Saturday, June 18, 2011

Balkans: The Western Balkans After Mladic

Source: International Relations and Security Network (ISN)

With the arrest of Ratko Mladic, a major stumbling block has been avoided on the road to stabilizing the western Balkans and improving the prospects for EU integration. But EU member states first need to articulate a more unified approach toward Kosovo if these objectives are to be achieved.

By Plamen Pantev for ISN Insights

On 26 May, Serbian authorities arrested Bosnian Serb General Ratko Mladic the most wanted military criminal of the post-Yugoslav era and handed him over to the International Criminal Court (ICC), where he stands accused of genocide, war crimes and crimes against humanity. The long process of bringing justice and reconciliation to Bosnia still lies ahead. In the short term, one doubts whether genuine, mutual forgiveness can come. But bringing to light the truth of what happened to the people of this country is a much-needed step in the right direction.

Just as it would be an illusion to blame the 'unfinished business' in the western Balkans entirely on the delayed arrest of the Serbian general, still considered a hero by many Serbs, it would be a similar mistake to expect that now with his arrest the time has come to accelerate the integration of Serbia and other non-EU states in the region into the Union. Major political obstacles have, in fact, disappeared after the long-awaited arrest, but other important challenges remain. One of the most important is the recognition of Kosovo.

Currently, five EU states do not recognize Kosovo: Greece, Cyprus, Spain, Slovakia and Romania. In each country the motivation is different driven by domestic concerns and national politics. With the arrest of Mladic, however, and the new opportunities it promises, the failure of EU member states (for more than three years now) to recognize the independence of Kosovo is becoming a new 'problem area' with troubling implications for the stability of the region.

Though Kosovo's ambitions to statehood are widely supported by the US, Canada and Japan, as well as by 75 of the 192 UN members, 22 of the 27 EU members, and 24 of the 28 NATO parties its efforts are often paralyzed by this inability of the EU to speak with one voice in its own backyard.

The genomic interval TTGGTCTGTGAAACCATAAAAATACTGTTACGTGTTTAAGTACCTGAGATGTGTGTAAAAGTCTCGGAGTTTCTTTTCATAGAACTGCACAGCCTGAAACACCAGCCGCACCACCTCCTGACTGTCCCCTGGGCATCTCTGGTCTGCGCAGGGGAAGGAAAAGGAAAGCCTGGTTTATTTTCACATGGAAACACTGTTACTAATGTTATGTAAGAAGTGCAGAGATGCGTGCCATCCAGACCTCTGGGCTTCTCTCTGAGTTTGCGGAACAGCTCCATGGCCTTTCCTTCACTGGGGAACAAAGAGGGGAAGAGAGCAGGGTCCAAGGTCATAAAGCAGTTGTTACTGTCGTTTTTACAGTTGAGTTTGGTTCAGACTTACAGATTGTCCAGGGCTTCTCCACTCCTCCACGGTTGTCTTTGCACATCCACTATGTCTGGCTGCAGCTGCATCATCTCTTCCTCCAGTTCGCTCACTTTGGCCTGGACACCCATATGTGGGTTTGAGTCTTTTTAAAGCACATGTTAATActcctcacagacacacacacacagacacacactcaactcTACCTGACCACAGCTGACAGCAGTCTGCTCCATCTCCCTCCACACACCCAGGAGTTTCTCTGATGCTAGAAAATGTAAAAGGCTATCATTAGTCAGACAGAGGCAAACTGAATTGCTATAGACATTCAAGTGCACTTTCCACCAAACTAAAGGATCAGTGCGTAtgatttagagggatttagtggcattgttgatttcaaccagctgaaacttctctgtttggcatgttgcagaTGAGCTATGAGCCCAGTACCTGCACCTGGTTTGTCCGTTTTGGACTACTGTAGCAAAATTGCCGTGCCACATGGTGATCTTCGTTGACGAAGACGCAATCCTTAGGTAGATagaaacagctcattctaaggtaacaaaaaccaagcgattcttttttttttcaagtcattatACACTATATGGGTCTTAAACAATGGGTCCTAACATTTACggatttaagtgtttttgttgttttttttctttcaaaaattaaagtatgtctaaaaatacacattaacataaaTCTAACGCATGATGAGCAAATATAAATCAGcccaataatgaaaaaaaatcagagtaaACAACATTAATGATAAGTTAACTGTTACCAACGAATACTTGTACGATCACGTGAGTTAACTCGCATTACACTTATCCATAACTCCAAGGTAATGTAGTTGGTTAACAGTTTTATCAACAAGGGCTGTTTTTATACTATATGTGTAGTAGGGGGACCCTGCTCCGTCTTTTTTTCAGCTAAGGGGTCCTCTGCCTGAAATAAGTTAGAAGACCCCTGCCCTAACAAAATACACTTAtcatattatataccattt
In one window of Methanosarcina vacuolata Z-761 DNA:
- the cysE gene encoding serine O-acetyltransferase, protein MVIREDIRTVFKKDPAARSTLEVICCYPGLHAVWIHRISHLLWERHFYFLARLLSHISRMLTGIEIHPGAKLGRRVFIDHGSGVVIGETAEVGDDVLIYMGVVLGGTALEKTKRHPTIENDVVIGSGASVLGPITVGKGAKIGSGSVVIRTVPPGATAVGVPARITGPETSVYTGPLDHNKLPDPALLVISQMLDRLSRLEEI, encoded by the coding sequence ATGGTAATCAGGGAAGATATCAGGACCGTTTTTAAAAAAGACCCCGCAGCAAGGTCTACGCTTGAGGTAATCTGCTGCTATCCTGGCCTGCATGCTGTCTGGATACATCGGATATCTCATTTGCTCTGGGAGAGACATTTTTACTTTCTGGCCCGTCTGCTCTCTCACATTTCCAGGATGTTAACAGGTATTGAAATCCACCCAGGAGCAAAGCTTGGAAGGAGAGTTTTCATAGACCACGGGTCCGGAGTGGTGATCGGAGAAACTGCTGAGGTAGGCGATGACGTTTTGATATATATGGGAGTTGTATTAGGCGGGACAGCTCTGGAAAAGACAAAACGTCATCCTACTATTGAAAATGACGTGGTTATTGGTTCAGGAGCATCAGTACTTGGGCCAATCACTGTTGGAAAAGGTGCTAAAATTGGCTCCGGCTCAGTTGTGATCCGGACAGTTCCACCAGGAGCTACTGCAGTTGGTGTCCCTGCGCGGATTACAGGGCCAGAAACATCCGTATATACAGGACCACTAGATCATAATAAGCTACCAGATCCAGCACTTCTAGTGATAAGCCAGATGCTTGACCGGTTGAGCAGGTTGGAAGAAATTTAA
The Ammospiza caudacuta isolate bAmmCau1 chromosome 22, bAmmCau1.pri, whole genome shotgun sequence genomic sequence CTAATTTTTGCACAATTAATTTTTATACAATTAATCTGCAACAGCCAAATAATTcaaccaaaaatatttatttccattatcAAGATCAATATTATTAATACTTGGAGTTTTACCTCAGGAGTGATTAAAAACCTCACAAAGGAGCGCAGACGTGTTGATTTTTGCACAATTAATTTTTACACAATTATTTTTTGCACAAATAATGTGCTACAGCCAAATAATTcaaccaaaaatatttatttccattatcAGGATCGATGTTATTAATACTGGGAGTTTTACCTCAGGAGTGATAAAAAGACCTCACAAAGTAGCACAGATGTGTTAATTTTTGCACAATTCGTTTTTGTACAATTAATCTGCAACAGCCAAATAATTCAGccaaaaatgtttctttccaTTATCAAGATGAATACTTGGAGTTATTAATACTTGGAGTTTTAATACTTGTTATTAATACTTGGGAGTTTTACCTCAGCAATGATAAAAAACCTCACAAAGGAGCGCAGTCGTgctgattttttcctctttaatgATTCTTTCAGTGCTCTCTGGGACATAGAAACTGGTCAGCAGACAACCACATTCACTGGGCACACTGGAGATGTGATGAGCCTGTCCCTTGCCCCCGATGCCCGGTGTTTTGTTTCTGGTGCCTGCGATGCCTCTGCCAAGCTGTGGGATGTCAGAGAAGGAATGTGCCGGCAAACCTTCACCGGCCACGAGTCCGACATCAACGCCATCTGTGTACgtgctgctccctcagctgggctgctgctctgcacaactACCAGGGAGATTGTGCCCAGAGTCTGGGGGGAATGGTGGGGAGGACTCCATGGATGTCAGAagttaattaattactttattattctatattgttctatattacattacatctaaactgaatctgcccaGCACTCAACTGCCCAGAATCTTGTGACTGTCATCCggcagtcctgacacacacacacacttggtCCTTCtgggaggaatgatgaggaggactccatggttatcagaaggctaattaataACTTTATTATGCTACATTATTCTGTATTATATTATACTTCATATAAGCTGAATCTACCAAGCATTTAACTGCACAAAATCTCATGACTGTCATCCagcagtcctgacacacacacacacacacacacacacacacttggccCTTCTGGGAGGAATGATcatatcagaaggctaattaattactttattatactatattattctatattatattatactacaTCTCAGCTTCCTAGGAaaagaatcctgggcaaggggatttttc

Moreover, lingering doubts about the legitimacy of the new state, situated in the very heart of the western Balkans, diminish its ability to develop strong bilateral relations with the other states of southeast Europe, as such efforts are generally perceived as threats in Belgrade and in the capitals of the five EU states that still withhold recognition.

A Kosovo that is only partially recognized will remain a bitter problem for regional security in southeast Europe as long as the efforts of the young state and its international supporters for more complete independence are frustrated and delayed. To make matters worse, other existing issues will be further polarized by the lack of a common EU stance.

The non- recognition of Kosovo also represents another failure of the EU Common Foreign and Security Policy (CFSP) in a region where the Union and its transatlantic allies have already invested so much.

The intransigent positions of the five non-recognizing EU states stand in stark contrast to the attitudes of the majority of the Union toward Kosovo. Even if Serbia itself were to accelerate its bilateral negotiations with Kosovo now a genuine possibility after the new impetus given to EU-Serbian relations by the arrest of Mladic the lack of a unified EU CFSP would remain a great source of tension.

Dr Plamen Pantev is Professor in International Relations and International Law at Sofia University "St Kliment Ohridsky", and founder and Director of the Institute for Security and International Studies (ISIS), Sofia.